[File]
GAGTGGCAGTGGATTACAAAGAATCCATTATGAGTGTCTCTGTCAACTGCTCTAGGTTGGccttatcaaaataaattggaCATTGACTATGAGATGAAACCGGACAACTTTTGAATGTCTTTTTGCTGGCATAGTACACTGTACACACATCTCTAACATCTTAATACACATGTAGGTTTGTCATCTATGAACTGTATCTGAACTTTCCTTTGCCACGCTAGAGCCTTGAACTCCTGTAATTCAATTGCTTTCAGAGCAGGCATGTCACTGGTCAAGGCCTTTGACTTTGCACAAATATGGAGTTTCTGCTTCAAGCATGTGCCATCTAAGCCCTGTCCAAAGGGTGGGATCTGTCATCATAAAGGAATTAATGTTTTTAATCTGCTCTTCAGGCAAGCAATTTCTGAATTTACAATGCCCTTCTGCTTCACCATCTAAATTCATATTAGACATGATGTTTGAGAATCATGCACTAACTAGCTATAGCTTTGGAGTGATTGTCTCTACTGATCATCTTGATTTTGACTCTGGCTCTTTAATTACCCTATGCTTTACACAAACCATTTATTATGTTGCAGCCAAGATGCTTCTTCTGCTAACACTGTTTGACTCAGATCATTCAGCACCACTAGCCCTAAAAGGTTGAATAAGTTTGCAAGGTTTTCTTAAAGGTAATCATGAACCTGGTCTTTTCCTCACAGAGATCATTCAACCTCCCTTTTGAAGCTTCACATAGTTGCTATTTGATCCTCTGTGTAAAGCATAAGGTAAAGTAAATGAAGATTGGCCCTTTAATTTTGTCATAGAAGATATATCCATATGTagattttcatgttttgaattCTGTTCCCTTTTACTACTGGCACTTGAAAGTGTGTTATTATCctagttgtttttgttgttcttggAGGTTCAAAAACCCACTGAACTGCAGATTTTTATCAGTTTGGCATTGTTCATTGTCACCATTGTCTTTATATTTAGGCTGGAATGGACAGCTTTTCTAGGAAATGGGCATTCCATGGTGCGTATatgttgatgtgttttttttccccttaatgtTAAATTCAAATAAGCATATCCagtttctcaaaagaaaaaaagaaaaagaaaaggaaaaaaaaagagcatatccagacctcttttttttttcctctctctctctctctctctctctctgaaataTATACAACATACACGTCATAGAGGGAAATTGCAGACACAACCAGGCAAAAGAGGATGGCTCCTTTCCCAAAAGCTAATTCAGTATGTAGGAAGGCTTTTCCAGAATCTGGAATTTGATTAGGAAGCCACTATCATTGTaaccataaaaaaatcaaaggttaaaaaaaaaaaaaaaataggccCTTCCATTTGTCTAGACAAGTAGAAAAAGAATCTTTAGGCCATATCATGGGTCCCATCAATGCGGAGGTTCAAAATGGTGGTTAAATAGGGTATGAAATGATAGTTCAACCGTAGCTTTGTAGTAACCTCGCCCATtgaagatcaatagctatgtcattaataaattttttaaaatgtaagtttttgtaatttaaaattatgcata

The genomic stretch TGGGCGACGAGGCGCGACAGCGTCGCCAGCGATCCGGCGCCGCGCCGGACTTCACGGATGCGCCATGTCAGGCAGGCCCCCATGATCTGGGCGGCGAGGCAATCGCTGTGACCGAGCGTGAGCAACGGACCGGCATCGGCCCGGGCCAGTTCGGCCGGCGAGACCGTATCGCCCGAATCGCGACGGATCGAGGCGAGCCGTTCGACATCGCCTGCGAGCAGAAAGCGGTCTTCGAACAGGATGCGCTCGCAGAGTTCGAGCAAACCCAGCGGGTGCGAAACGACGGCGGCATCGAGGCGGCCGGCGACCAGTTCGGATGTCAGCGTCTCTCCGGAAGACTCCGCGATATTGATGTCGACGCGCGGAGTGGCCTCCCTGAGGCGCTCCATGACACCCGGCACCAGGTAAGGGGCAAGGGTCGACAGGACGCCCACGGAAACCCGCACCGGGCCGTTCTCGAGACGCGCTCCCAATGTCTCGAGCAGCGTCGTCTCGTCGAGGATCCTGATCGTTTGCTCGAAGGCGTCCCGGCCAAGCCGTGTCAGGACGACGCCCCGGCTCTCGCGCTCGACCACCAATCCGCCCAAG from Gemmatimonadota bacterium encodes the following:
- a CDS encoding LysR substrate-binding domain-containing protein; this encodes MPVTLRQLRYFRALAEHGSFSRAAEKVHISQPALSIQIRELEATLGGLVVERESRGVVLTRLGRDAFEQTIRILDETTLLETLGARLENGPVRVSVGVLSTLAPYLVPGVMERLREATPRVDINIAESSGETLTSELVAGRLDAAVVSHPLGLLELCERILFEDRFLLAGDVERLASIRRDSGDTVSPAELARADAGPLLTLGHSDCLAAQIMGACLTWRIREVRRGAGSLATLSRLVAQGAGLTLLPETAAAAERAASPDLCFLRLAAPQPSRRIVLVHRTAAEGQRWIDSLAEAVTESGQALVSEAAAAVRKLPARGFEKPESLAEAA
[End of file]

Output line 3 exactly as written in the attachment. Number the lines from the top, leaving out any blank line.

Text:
- a CDS encoding LysR substrate-binding domain-containing protein; this encodes MPVTLRQLRYFRALAEHGSFSRAAEKVHISQPALSIQIRELEATLGGLVVERESRGVVLTRLGRDAFEQTIRILDETTLLETLGARLENGPVRVSVGVLSTLAPYLVPGVMERLREATPRVDINIAESSGETLTSELVAGRLDAAVVSHPLGLLELCERILFEDRFLLAGDVERLASIRRDSGDTVSPAELARADAGPLLTLGHSDCLAAQIMGACLTWRIREVRRGAGSLATLSRLVAQGAGLTLLPETAAAAERAASPDLCFLRLAAPQPSRRIVLVHRTAAEGQRWIDSLAEAVTESGQALVSEAAAAVRKLPARGFEKPESLAEAA